Invited Talk: Common ground and perspective-taking in real-time language processing

Michael K. Tanenhaus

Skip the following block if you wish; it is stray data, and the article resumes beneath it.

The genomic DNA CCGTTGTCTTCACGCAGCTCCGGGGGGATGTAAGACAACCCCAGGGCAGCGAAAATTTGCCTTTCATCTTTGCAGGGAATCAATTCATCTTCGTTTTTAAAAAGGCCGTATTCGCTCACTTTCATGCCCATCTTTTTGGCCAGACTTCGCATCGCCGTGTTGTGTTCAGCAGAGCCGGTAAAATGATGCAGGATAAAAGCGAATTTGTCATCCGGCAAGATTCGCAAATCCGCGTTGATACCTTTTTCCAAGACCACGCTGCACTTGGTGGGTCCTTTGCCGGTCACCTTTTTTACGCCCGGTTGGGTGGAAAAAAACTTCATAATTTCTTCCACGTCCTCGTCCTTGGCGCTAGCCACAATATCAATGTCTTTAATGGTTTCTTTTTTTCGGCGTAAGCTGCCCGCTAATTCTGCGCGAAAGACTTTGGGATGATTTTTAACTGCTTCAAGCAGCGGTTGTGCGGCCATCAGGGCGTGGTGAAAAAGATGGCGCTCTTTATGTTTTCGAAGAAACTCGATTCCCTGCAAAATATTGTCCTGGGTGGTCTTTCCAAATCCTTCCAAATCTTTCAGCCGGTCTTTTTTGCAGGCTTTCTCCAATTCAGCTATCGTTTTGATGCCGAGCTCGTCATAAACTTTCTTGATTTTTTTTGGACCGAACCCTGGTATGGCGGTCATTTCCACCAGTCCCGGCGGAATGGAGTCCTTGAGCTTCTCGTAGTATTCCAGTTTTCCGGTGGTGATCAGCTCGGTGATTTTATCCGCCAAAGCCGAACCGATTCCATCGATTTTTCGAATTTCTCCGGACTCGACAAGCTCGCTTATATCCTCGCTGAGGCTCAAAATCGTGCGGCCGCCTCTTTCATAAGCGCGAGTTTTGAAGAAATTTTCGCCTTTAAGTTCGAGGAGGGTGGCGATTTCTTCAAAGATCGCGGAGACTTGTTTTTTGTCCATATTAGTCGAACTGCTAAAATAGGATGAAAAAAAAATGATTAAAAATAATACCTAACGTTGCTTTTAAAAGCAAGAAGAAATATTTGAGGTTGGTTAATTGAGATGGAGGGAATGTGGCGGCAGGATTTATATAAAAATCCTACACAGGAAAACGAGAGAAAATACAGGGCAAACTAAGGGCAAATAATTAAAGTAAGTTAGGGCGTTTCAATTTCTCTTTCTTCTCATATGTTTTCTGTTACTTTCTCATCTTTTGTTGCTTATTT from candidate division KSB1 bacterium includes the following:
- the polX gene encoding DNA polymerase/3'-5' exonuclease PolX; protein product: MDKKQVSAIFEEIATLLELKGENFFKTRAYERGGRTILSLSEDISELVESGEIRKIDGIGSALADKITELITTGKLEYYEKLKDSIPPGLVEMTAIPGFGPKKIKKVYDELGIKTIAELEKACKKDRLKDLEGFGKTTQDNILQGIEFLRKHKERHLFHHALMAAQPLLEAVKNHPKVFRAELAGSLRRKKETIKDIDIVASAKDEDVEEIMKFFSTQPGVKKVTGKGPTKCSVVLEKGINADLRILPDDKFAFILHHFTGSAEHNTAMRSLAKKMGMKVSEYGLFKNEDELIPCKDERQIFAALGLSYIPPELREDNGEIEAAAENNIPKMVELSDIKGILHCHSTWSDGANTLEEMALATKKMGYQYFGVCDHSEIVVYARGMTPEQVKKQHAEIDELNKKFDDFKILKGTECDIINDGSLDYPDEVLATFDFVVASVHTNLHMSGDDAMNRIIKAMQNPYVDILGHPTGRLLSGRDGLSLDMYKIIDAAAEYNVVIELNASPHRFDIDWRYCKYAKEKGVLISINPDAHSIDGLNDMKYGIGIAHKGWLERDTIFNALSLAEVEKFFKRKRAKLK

Successful communication would seem to require that speakers and listeners distinguish between their own knowledge, commitments and intentions, and those of their interlocutors. A particularly important distinction is between shared knowledge (common ground) and private knowledge (privileged ground). Keeping track of what is shared and what is privileged might seem too computationally expensive and too memory intensive to inform real-time language processing -- a position supported by striking experimental evidence that speakers and listeners act egocentrically, showing strong and seemingly inappropriate intrusions from their own privileged ground. I'll review recent results from my laboratory using unscripted conversation demonstrating that (1) speaker's utterances provide evidence about whether they believe information is shared or privileged; and (2) addressees are extremely sensitive to this evidence. I'll suggest an integrative framework that explains discrepancies in the literature and might be informative for researchers in the computational dialogue community.